Outdoors news, notes and other random tidbits
Nationally recognized horse trainer Steve Bowers will hold a clinic on “How to train your horse rather than break it” from 9 a.m. to 5 p.m. June 25 at the Garfield County Fairgrounds Indoor Arena in Rifle.
Bowers’ advanced training is predominantly with driving horses, but most of his methods are applicable to riding and driving horses, light horses and heavies.
The clinic includes a box lunch and an auction of horse-related items.
All proceeds from the clinic support the Colorado Draft Horse Classic show held Labor Day weekend at the fairgrounds in Rifle.
The Forest Service Plant-A-Tree program is a way for individuals, groups and businesses to have trees planted on National Forest land to memorialize loved ones, commemorate births, weddings, anniversaries or other special events, while helping to improve the environment.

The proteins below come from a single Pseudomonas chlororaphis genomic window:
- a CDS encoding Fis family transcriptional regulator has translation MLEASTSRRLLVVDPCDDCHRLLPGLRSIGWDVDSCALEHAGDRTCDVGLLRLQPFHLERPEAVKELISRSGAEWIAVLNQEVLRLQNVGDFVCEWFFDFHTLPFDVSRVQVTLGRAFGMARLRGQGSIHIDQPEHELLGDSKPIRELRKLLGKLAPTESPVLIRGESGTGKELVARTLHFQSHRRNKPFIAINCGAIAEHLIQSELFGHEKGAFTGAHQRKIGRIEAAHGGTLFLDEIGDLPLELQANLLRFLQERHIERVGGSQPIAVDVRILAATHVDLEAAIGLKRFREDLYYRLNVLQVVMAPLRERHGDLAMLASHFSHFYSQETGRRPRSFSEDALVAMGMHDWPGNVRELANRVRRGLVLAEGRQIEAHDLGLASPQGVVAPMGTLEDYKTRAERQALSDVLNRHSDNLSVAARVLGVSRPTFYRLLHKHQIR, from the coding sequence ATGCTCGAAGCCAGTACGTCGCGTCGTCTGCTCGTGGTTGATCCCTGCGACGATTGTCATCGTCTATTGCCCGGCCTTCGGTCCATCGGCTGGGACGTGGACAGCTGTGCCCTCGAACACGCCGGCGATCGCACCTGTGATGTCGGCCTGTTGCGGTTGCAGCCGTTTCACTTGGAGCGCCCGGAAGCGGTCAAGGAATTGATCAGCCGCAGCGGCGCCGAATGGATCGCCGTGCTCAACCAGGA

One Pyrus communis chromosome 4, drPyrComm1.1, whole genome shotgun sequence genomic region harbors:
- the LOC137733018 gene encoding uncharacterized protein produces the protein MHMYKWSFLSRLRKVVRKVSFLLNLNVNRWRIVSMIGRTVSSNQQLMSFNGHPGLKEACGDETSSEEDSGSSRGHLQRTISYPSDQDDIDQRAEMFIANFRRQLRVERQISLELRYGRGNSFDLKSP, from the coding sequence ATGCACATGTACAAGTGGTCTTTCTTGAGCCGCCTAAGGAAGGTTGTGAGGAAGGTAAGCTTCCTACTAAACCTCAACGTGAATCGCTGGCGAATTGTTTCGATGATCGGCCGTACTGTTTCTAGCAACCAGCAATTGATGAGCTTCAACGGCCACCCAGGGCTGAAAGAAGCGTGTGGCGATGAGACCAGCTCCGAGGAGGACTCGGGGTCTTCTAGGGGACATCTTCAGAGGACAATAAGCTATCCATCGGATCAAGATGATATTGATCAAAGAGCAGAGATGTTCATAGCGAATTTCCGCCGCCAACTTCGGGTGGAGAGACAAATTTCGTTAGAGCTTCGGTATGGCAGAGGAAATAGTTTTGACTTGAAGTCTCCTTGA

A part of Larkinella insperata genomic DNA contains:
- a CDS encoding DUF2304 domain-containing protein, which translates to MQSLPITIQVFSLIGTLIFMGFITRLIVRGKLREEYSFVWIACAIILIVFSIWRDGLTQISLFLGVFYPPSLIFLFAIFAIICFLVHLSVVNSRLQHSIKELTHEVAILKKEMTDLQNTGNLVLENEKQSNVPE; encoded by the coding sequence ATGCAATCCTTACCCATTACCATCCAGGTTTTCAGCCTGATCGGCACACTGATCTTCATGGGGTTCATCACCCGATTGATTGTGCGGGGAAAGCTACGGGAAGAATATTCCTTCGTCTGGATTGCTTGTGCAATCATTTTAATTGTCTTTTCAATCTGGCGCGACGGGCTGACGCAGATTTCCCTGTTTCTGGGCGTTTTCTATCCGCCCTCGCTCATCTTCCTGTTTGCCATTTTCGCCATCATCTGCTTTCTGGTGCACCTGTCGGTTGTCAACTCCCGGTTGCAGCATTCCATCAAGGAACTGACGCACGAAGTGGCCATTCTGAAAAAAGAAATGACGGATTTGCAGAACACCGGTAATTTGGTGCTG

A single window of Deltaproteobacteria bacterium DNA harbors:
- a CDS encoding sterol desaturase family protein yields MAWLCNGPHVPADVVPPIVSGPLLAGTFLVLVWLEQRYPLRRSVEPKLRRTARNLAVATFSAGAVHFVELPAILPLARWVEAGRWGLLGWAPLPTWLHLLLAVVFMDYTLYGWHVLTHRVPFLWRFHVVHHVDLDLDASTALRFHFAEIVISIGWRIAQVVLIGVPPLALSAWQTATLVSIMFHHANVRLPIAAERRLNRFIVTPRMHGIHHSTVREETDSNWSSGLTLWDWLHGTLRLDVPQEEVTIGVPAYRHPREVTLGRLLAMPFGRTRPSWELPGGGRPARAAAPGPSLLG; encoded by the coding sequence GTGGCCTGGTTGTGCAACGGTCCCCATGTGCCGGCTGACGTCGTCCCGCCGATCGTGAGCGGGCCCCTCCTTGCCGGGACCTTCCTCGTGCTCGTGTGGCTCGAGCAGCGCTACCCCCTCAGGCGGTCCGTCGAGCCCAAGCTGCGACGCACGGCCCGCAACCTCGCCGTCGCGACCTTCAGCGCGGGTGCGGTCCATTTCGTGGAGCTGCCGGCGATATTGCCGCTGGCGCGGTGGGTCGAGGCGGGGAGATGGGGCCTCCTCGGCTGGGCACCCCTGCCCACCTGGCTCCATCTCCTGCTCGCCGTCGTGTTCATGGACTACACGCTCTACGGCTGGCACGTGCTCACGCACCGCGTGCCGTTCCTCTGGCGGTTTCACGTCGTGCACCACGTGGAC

Trees are not individually recognized, but will be part of the forest ecosystem managed to sustain natural resources.
On the White River National Forest, many trees are planted in conjunction with rehabilitation of areas burned by wildfire, riparian area rehabilitation, wildlife habitat improvement, timber production or in recreation areas in need of vegetation diversity.
The minimum donation for receiving a Plant-A-Tree certificate is $10 and provides for the purchase and planting of 10-15 seedlings.
Donations can be made at any Forest Service office, and the program qualifies as a charitable deduction.
To submit information, or a picture of your recent big catch, for the Outdoors page, e-mail firstname.lastname@example.org or fax to 945-4487.
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A crew from the Colorado Avalanche Information Center last week cut disks of wood from trees downed by a powerful avalanche that thundered off Garrett Peak in March 2019. The samples will aid research by dendrochronologists into the epic avalanche cycle.